This morning, at 8am (Queensland time), my son informed me the temperature on our veranda was 40C, (104F). I am glad he has discovered temperatures and is having fun with the thermometer. However, I really didn’t need to know that. The veranda is the coolest place in our house, because it faces south and gets great cross breezes, being two stories up. I could have cried, I literally let out an involuntary whimper. I don’t function well in the heat, my brain doesn’t want to work, and I feel sleepy. We are all off our food. I keep plying my son with frozen poppers and smoothies trying to get vitamins and protein into him. The cat isn’t eating either. I can’t even bring myself to add to the heat by putting on a pot of coffee, or making some toast. Whatever the forecast temperature is for Brisbane, you can safely add 3 or 4 degrees, and that is what it will get to at our house. Today is supposed to be 36C, so voila 40C!
Note: The temps I am whinging about are the same as those experienced down south recently, however, when you take into account the humidity (today its 74%) when it’s 40C, the apparent temperature is 50C+.
I know that people, who live in places with cold winters, often express jealousy about my year round growing season. And yes, it is really lovely to have the opportunity to grow all those tropical fruits, and have fresh herbs, like basil, 12 months of the year.
You know what, though, I am jealous that northern hemisphere countries get at least a three month break, where nothing grows. No lawn to mow, no weeds, everything neat and tidy, covered by a layer of snow. You can sit inside, gaze out the window and dream of the next spring while frosts keep your garden beds nice and bare. Here, the weeds have taken over everything. The grass is head high in some places, and anything I planted on purpose has bolted to seed weeks ago, or is too bitter to eat from lack of regular water.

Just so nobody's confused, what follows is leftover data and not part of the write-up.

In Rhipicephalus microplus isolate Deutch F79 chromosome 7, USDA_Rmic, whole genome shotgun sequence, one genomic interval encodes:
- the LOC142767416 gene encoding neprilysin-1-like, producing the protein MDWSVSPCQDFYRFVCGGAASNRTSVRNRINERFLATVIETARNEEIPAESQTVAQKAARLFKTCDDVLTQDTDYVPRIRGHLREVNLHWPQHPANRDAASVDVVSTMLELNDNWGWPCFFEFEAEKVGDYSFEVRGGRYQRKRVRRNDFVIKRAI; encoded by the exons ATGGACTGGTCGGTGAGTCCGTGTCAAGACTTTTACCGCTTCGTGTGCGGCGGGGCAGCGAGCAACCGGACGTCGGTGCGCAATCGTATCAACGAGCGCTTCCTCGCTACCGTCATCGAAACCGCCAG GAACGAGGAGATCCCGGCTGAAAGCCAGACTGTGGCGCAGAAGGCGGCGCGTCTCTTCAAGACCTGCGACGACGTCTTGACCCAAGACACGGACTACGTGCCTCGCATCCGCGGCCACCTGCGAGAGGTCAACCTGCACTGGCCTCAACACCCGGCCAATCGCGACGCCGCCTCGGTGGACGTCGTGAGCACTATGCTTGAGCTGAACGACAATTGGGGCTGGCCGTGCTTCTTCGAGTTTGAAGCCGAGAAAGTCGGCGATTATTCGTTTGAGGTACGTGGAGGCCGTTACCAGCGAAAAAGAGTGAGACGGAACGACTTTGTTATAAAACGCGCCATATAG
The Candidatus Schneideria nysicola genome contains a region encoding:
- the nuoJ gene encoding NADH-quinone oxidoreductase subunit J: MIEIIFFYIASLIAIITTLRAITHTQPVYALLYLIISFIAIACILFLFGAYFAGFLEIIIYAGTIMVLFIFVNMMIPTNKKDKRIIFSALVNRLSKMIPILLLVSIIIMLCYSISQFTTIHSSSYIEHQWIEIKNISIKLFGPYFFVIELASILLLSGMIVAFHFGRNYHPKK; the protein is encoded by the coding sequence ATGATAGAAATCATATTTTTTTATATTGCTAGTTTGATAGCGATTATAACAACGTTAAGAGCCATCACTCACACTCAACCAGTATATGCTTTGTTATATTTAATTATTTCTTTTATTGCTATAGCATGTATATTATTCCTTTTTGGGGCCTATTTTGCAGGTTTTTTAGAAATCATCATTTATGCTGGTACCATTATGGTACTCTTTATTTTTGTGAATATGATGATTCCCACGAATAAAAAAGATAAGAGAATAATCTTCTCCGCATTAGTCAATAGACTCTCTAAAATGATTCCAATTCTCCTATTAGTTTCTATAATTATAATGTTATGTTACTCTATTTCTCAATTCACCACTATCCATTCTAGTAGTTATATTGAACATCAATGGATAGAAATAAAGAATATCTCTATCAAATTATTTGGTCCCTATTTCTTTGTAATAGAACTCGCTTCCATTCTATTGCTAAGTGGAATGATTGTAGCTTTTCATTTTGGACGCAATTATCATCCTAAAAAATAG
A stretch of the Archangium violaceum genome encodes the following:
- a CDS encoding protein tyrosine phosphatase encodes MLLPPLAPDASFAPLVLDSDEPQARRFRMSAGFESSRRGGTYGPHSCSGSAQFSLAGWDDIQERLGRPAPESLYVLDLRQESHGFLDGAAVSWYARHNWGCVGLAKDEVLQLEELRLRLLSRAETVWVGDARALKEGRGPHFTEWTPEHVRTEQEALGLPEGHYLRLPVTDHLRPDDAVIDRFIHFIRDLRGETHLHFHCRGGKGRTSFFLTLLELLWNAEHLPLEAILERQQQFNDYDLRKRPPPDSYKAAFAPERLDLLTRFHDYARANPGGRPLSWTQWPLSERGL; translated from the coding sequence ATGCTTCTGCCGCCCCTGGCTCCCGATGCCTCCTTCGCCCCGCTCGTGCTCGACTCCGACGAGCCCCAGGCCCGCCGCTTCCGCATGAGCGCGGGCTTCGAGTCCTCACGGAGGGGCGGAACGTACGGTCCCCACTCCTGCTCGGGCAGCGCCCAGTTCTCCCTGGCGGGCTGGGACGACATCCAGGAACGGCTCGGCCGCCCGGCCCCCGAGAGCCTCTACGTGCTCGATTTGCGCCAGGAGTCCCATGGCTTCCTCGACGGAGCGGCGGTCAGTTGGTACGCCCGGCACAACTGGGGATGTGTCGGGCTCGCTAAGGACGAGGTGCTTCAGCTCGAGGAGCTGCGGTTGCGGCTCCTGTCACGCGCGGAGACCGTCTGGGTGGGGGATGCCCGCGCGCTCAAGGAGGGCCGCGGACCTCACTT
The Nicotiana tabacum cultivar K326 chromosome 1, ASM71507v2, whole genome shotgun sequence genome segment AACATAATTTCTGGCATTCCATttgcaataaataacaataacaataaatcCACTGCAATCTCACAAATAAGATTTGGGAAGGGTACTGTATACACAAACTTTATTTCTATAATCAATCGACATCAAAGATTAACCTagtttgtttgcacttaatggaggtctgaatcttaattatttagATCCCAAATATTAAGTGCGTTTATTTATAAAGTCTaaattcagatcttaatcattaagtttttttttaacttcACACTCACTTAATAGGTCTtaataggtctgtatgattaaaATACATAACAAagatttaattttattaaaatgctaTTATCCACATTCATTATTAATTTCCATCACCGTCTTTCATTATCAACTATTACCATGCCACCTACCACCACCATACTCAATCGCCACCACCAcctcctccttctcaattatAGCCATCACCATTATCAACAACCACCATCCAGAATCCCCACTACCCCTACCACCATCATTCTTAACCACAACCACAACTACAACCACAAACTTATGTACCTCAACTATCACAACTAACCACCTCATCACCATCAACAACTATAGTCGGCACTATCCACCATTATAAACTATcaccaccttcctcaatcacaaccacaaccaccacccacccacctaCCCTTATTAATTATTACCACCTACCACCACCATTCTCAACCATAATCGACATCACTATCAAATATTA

(Note: the grass is so high because we rent and we are not legally allowed to perform “maintenance” on the property. We can’t even fix holes in the walls, or repair a leaky tap! Trust me my Husband loves mowing, he would be out there weekly if he was allowed.)
True, I have only experienced snow, twice, on holidays. I can only guess at the hardships a serious winter brings, but right now I am hot, and chafy, and my head is pounding, because I can't physically drink enough water to replace my sweat, and I just want to be able to hop out of a shower and not break into an instant sweat. The humidity here is so bad that damp towels go mouldy even if they get hung on the clothesline straight after being used.
I can remember spending winters in rural Victoria, as a child.
I love the feeling of a taking a walk, on a frosty morning. The air is so clear it tinkles. The grass crackles under foot and every spider web has a snowflake pattern dusted onto it. When you look back across the sparkling silver field, your footprints have dotted it with green.
I can remember, breaking the sheet of ice that had formed on the dog’s water bowl so that he could have a drink, (and throwing the shards at my sister.)
I love the smell of a shed filled with boxes and boxes of apples, mingled with the musty smells of chicken feed and a hidden litter of kittens.
Here, at night, I can smell fermenting mangoes, the musky, wild smell of fruit bats, and the strange smell of Christmas beetles. The hot breezes waft the rotten meat smell of the neighbour’s wheelie bins into my bedroom, and I lie awake in a puddle of sweat.